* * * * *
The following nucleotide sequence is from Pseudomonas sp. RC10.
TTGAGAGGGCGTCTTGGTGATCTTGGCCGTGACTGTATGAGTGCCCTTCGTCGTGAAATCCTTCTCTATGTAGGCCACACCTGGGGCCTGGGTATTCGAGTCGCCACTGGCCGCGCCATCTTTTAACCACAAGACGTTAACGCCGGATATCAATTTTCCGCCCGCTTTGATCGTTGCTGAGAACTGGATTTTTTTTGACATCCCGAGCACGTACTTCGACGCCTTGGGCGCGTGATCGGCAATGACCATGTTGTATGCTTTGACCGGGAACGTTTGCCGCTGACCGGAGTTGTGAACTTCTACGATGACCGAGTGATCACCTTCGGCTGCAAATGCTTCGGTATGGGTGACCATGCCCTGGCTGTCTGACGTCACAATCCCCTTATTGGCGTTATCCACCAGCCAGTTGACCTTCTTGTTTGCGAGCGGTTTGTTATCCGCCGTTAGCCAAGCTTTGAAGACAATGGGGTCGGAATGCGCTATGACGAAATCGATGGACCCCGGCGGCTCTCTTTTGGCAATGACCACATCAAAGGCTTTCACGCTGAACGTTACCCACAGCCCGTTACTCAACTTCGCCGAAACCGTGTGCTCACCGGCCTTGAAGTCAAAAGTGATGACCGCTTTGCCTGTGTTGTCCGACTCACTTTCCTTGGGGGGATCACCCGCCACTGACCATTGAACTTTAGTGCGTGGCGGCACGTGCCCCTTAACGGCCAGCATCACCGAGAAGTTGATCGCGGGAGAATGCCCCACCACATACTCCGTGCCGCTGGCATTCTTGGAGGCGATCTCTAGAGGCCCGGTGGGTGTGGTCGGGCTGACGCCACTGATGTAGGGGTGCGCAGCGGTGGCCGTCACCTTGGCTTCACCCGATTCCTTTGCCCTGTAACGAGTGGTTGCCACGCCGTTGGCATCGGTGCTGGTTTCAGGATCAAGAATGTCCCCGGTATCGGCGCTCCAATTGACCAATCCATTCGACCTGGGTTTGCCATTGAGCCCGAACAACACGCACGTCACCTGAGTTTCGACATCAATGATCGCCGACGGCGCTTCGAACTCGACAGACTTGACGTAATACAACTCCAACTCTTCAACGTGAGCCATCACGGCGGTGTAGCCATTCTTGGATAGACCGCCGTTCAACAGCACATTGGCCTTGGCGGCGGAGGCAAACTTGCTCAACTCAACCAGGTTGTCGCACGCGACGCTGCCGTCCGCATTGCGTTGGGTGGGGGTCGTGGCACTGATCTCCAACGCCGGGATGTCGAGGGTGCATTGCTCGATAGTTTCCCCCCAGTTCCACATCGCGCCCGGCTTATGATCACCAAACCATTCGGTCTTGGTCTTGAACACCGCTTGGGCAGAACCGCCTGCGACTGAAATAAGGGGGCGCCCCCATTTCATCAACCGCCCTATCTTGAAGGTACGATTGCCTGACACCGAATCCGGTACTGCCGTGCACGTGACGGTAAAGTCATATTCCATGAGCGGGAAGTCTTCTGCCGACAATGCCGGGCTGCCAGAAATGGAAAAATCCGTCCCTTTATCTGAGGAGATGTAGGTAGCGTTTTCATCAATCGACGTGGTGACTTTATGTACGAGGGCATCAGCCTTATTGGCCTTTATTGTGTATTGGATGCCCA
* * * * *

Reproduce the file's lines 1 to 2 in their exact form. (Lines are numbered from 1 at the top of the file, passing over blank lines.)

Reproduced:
The following nucleotide sequence is from Pseudomonas sp. RC10.
TTGAGAGGGCGTCTTGGTGATCTTGGCCGTGACTGTATGAGTGCCCTTCGTCGTGAAATCCTTCTCTATGTAGGCCACACCTGGGGCCTGGGTATTCGAGTCGCCACTGGCCGCGCCATCTTTTAACCACAAGACGTTAACGCCGGATATCAATTTTCCGCCCGCTTTGATCGTTGCTGAGAACTGGATTTTTTTTGACATCCCGAGCACGTACTTCGACGCCTTGGGCGCGTGATCGGCAATGACCATGTTGTATGCTTTGACCGGGAACGTTTGCCGCTGACCGGAGTTGTGAACTTCTACGATGACCGAGTGATCACCTTCGGCTGCAAATGCTTCGGTATGGGTGACCATGCCCTGGCTGTCTGACGTCACAATCCCCTTATTGGCGTTATCCACCAGCCAGTTGACCTTCTTGTTTGCGAGCGGTTTGTTATCCGCCGTTAGCCAAGCTTTGAAGACAATGGGGTCGGAATGCGCTATGACGAAATCGATGGACCCCGGCGGCTCTCTTTTGGCAATGACCACATCAAAGGCTTTCACGCTGAACGTTACCCACAGCCCGTTACTCAACTTCGCCGAAACCGTGTGCTCACCGGCCTTGAAGTCAAAAGTGATGACCGCTTTGCCTGTGTTGTCCGACTCACTTTCCTTGGGGGGATCACCCGCCACTGACCATTGAACTTTAGTGCGTGGCGGCACGTGCCCCTTAACGGCCAGCATCACCGAGAAGTTGATCGCGGGAGAATGCCCCACCACATACTCCGTGCCGCTGGCATTCTTGGAGGCGATCTCTAGAGGCCCGGTGGGTGTGGTCGGGCTGACGCCACTGATGTAGGGGTGCGCAGCGGTGGCCGTCACCTTGGCTTCACCCGATTCCTTTGCCCTGTAACGAGTGGTTGCCACGCCGTTGGCATCGGTGCTGGTTTCAGGATCAAGAATGTCCCCGGTATCGGCGCTCCAATTGACCAATCCATTCGACCTGGGTTTGCCATTGAGCCCGAACAACACGCACGTCACCTGAGTTTCGACATCAATGATCGCCGACGGCGCTTCGAACTCGACAGACTTGACGTAATACAACTCCAACTCTTCAACGTGAGCCATCACGGCGGTGTAGCCATTCTTGGATAGACCGCCGTTCAACAGCACATTGGCCTTGGCGGCGGAGGCAAACTTGCTCAACTCAACCAGGTTGTCGCACGCGACGCTGCCGTCCGCATTGCGTTGGGTGGGGGTCGTGGCACTGATCTCCAACGCCGGGATGTCGAGGGTGCATTGCTCGATAGTTTCCCCCCAGTTCCACATCGCGCCCGGCTTATGATCACCAAACCATTCGGTCTTGGTCTTGAACACCGCTTGGGCAGAACCGCCTGCGACTGAAATAAGGGGGCGCCCCCATTTCATCAACCGCCCTATCTTGAAGGTACGATTGCCTGACACCGAATCCGGTACTGCCGTGCACGTGACGGTAAAGTCATATTCCATGAGCGGGAAGTCTTCTGCCGACAATGCCGGGCTGCCAGAAATGGAAAAATCCGTCCCTTTATCTGAGGAGATGTAGGTAGCGTTTTCATCAATCGACGTGGTGACTTTATGTACGAGGGCATCAGCCTTATTGGCCTTTATTGTGTATTGGATGCCCA